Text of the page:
The outcomes of these meetings will set the international framework for growth for the next 15 years. The SDGs represent a commitment by World Leaders to achieve three extraordinary things by 2030: end extreme poverty, fight inequality and injustice, and tackle climate change. In Paris, leaders will meet to agree a new legally binding framework for CO2 emissions. Further climate change is expected to increase the frequency of extreme weather events. The annual cost of climatic shocks to Kenya alone is estimated at US$ 0.5 billion (about 2% of GDP). If not addressed, climate change will hamper progress towards Kenya’s aim of being a middle income country by 2030. As ever, the impacts will disproportionately impact vulnerable groups, especially women and those living in the arid and semi-arid lands and coastal regions. And at the WTO MC10, Trade Ministers will negotiate for freer, fairer trade - necessary to create jobs and livelihoods to bring people out of poverty.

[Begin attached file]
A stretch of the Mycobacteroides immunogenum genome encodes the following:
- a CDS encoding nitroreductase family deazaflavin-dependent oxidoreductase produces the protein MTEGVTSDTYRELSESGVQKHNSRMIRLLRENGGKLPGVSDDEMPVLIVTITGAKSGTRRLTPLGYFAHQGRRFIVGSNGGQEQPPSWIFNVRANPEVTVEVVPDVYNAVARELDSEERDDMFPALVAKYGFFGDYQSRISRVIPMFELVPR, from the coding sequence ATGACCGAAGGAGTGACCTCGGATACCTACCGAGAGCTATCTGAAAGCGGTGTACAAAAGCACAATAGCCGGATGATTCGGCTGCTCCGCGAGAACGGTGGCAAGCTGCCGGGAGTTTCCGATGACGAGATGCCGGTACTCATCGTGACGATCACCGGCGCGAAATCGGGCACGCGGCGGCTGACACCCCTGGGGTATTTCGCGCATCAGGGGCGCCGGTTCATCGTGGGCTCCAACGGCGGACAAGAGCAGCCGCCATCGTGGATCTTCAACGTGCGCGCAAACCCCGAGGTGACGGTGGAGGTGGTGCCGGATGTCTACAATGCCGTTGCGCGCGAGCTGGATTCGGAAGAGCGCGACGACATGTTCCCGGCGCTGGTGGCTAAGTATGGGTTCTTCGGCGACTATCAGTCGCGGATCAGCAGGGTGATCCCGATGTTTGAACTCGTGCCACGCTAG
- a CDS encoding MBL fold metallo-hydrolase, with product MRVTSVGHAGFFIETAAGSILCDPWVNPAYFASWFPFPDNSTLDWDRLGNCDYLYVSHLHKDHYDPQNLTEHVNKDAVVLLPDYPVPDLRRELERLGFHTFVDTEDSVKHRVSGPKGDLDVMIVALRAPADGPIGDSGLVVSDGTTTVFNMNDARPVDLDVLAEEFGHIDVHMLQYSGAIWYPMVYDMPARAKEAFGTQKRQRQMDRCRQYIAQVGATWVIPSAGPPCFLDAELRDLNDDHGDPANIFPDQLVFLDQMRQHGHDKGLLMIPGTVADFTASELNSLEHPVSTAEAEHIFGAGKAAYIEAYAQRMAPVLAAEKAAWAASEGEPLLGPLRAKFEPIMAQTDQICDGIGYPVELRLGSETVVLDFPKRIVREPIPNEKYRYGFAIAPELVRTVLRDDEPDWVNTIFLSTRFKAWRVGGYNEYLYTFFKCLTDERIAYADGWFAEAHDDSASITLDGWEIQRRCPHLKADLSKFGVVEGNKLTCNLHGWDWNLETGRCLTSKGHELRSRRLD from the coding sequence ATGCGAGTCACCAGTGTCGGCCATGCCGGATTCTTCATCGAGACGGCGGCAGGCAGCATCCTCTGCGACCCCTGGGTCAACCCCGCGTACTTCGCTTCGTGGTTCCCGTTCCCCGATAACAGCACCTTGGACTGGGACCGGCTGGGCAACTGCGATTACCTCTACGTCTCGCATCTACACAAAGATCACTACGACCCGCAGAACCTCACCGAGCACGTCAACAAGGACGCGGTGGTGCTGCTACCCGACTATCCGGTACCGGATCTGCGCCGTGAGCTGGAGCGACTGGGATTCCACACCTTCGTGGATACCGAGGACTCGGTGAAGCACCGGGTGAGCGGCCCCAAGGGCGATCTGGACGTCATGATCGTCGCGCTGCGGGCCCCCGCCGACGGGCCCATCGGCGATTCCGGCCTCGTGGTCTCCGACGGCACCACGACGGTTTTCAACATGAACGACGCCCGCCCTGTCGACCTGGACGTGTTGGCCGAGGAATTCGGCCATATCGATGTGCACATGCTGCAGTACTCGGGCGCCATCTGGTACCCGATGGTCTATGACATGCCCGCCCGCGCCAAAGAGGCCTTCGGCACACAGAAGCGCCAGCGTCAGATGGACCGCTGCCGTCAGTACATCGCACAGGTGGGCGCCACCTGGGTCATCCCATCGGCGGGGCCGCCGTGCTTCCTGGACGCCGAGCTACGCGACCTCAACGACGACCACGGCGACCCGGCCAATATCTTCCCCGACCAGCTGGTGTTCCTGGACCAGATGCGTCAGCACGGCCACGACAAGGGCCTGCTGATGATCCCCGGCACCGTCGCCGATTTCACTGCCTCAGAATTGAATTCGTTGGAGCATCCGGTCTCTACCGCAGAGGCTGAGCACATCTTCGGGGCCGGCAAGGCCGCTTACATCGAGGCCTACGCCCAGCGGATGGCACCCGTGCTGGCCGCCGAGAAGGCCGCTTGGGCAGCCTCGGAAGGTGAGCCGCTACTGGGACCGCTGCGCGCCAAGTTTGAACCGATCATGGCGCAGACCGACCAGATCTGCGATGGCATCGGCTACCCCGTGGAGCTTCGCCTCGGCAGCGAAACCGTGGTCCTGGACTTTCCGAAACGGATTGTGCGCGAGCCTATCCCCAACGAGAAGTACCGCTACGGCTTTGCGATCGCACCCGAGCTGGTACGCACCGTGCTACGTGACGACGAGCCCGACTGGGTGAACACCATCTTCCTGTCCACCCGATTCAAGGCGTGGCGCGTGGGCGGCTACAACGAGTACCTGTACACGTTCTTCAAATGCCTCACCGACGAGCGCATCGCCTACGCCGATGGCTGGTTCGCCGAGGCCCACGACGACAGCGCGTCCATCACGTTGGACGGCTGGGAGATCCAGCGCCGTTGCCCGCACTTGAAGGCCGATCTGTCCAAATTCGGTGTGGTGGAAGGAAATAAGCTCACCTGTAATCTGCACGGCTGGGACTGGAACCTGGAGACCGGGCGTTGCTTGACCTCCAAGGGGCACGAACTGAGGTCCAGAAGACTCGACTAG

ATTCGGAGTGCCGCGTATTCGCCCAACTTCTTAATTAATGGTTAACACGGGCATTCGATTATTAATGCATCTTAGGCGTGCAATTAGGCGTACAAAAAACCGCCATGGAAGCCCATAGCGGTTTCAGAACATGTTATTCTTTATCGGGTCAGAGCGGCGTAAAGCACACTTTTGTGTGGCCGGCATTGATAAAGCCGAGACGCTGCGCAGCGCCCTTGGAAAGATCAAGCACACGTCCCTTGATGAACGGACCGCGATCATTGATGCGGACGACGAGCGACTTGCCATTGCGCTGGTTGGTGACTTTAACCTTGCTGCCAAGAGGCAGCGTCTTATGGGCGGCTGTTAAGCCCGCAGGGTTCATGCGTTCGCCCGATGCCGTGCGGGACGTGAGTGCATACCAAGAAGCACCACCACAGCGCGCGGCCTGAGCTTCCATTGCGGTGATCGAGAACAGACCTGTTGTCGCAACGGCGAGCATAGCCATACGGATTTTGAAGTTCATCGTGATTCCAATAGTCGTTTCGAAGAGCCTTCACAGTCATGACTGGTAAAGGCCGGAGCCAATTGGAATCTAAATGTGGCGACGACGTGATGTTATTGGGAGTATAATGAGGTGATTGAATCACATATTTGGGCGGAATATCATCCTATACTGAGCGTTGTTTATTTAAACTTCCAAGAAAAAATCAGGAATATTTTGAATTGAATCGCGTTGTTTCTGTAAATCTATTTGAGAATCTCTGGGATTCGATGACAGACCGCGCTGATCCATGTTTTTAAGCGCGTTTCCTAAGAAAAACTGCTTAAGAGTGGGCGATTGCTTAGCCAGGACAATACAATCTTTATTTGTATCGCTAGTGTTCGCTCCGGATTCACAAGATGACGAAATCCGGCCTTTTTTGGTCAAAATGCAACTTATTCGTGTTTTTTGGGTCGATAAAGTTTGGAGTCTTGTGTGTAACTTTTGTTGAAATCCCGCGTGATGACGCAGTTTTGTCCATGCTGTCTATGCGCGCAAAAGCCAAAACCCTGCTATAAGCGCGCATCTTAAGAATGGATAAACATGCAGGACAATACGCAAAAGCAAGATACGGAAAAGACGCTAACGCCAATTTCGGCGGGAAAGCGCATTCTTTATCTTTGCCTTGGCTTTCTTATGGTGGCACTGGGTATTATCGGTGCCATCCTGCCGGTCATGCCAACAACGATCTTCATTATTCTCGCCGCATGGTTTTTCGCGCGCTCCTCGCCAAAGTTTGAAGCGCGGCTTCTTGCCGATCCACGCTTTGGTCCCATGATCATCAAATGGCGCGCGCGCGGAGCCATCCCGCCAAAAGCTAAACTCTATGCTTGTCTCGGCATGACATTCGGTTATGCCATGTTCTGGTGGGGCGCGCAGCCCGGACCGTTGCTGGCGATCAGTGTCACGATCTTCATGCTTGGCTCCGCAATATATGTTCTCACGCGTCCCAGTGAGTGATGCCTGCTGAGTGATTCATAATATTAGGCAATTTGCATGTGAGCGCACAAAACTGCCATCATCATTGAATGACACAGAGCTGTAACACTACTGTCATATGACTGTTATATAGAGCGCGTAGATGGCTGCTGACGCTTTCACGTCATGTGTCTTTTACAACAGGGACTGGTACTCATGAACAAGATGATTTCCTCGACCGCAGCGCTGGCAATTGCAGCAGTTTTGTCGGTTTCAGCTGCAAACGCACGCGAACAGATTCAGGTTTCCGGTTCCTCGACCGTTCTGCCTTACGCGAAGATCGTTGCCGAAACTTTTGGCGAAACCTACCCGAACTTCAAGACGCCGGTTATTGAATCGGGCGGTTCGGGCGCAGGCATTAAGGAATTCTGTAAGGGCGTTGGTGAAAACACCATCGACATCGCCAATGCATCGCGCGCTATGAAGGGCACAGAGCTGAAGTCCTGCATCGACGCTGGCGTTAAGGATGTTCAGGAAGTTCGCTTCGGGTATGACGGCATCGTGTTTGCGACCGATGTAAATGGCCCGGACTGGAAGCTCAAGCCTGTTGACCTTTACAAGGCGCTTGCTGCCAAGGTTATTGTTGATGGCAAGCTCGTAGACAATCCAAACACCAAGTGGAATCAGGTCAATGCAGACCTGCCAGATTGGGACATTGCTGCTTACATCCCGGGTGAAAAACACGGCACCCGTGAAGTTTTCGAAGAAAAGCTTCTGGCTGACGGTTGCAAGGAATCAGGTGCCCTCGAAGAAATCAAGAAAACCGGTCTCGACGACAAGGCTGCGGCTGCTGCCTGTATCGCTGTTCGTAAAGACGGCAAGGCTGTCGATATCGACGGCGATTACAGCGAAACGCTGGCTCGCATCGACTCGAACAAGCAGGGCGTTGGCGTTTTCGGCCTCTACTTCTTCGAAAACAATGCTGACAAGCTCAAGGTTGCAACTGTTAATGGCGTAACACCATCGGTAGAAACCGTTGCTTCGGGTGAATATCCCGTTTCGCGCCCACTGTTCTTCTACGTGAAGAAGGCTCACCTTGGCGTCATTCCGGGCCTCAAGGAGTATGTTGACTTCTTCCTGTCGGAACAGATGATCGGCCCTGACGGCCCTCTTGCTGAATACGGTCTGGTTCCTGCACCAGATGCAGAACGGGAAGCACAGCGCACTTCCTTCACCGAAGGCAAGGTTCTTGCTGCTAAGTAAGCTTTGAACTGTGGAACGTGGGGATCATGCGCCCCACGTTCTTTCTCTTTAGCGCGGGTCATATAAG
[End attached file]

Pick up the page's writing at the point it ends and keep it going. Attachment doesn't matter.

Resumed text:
These three events present a unique opportunity for all of us – Governments, the Private Sector and individuals alike – to seize upon this moment to finally bring an end to extreme poverty in our world. It requires us all to play our part. Kenya has played, and is playing, a leading role on the international stage. Through its Permanent Mission in New York, it steered Member States to the agreement reached at the UN Summit. It is leading the way in Africa on climate change with its ambitious climate change action plan, and investment in renewable energy. And Kenya’s role in hosting the WTO MC10 offers an unparalleled opportunity to push for a fairer trade environment, one that will allow Kenya and other developing and emerging economies to realise their export potential and support sustainable poverty reduction.